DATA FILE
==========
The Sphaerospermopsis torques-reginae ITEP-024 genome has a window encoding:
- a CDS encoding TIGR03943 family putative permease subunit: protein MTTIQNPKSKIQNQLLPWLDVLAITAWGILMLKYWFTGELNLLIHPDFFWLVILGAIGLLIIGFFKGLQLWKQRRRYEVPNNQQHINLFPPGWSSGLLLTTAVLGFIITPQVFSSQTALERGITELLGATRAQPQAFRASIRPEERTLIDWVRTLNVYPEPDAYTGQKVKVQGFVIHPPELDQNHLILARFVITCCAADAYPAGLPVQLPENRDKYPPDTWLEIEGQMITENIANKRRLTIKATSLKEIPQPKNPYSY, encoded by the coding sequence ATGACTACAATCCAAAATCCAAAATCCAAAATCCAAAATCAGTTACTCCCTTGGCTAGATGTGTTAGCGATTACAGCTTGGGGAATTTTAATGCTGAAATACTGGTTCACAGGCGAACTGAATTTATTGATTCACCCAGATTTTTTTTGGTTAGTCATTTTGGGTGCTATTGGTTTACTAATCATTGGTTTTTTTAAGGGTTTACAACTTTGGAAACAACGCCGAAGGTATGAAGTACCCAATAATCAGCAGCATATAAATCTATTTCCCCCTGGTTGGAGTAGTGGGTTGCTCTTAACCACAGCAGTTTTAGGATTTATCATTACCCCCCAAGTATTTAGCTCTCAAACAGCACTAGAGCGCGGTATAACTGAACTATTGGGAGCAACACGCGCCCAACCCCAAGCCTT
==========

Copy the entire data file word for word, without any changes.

The Sphaerospermopsis torques-reginae ITEP-024 genome has a window encoding:
- a CDS encoding TIGR03943 family putative permease subunit: protein MTTIQNPKSKIQNQLLPWLDVLAITAWGILMLKYWFTGELNLLIHPDFFWLVILGAIGLLIIGFFKGLQLWKQRRRYEVPNNQQHINLFPPGWSSGLLLTTAVLGFIITPQVFSSQTALERGITELLGATRAQPQAFRASIRPEERTLIDWVRTLNVYPEPDAYTGQKVKVQGFVIHPPELDQNHLILARFVITCCAADAYPAGLPVQLPENRDKYPPDTWLEIEGQMITENIANKRRLTIKATSLKEIPQPKNPYSY, encoded by the coding sequence ATGACTACAATCCAAAATCCAAAATCCAAAATCCAAAATCAGTTACTCCCTTGGCTAGATGTGTTAGCGATTACAGCTTGGGGAATTTTAATGCTGAAATACTGGTTCACAGGCGAACTGAATTTATTGATTCACCCAGATTTTTTTTGGTTAGTCATTTTGGGTGCTATTGGTTTACTAATCATTGGTTTTTTTAAGGGTTTACAACTTTGGAAACAACGCCGAAGGTATGAAGTACCCAATAATCAGCAGCATATAAATCTATTTCCCCCTGGTTGGAGTAGTGGGTTGCTCTTAACCACAGCAGTTTTAGGATTTATCATTACCCCCCAAGTATTTAGCTCTCAAACAGCACTAGAGCGCGGTATAACTGAACTATTGGGAGCAACACGCGCCCAACCCCAAGCCTT